In September, the Howard County Board of Education had its first vote on whether to remove police from its schools.
Five months after that original vote, which narrowly failed, the board once again couldn’t come to an agreement on the issue during its Jan. 21 meeting and voted to confront the topic at later meetings.
“We see that there is a problem with the program,” board member Jolene Mosley said. “... The initial vote on this was in September. I think there has been lots of time for planning. I feel like central office has done all the planning and all the ‘kicking the can down the road’ that we need to do. … We have to nail this down. We have to deal with this.”
The board voted on three motions during the meeting that was spent mostly on discussing the school system’s reopening plans amid the coronavirus pandemic. None of the motions, however, decided the fate of the school resource officer — or SRO — program.
The meeting began with schools Superintendent Michael Martirano and other system leaders laying out two different plans for the program. Broken down, the two options were basically whether to keep or get rid of the SRO program. Getting rid of the program would lead to the school system adding mental health or security staff, while keeping SROs would require changes made to the program that some in the community, especially current and former students, consider to be harmful.
“What is clear through our engagement process is that the Howard County Public School System must make changes to how we approach safety and security,” Martirano said. “The current status quo cannot continue.”
The first vote, which failed like many motions have recently in a 4-4 tie, was motioned by Mosley and would have directed the district to fully develop both plans and would mandate board action on the program by April 15.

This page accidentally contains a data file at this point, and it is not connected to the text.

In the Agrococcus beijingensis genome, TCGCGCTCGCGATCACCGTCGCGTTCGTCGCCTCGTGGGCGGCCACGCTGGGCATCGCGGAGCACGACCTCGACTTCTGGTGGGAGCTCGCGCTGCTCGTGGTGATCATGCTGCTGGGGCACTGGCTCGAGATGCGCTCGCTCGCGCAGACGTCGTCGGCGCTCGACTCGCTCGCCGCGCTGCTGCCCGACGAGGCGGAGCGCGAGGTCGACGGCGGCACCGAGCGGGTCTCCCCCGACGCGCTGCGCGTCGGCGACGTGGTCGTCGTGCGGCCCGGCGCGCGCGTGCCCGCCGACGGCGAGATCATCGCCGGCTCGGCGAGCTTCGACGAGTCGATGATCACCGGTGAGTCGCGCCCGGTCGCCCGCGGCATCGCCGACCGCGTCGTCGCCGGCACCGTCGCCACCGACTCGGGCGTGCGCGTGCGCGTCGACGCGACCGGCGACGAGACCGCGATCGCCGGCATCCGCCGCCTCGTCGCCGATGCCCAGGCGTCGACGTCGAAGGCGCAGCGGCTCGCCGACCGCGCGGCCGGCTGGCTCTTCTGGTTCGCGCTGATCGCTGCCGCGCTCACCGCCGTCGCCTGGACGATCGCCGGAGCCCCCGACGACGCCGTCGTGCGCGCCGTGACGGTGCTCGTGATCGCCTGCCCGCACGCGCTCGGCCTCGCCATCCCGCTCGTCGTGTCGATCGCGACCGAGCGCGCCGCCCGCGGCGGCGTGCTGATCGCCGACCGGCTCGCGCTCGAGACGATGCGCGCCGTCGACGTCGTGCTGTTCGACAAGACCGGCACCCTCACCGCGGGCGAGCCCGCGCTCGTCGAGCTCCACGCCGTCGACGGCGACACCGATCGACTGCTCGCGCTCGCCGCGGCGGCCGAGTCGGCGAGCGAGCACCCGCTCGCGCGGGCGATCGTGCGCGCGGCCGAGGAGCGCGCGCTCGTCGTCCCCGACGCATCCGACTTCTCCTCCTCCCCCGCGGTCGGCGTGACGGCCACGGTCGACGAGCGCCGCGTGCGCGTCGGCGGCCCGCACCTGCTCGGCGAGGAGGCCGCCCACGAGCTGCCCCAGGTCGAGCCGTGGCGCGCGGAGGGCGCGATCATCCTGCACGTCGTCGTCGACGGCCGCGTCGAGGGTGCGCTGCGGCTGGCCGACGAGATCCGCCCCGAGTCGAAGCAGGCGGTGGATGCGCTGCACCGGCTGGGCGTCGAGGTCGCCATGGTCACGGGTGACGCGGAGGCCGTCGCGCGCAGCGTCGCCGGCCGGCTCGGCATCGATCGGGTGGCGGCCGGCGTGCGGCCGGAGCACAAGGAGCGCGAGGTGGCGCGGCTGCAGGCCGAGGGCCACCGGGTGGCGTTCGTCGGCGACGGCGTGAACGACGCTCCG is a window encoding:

However, the motion also included language that would mean no school resource officers could be in Howard County schools until a new plan is implemented by the board. This means if the board continues to tie on its most important votes and a new plan isn’t approved, then SROs would not be in schools. Board Chair Chao Wu and members Christina Delmont-Small, Vicky Cutroneo and Yun Lu voted against the motion; Mosley, Vice Chair Jen Mallo, student member Zach Koung and member Antonia Barkley Watts voted in favor.
“Not every school has SROs, so it’s not this super off-the-wall thing to say that we see a problem with this program, we need to stop the program, reassess it and re-evaluate it and implement something that’s better,” Mosley said.
The school system defines resource officers as “police officers who assist the school administration in analyzing law enforcement problems in schools, investigating criminal incidents and building positive relationships with students and staff while providing a safe school environment and deterrence to crime.”
The program, which was established in 1996 after the death of a staff member who experienced a medical emergency while intervening in a fight, currently has 19 SROs — one for all 12 public high schools and the Homewood Center, and six officers who split 12 different middle schools. There are no SROs in elementary schools; however, elementary and middle school administrators can receive coverage and assistance from police when needed. The officers are funded out of the police department’s budget, not the school system’s.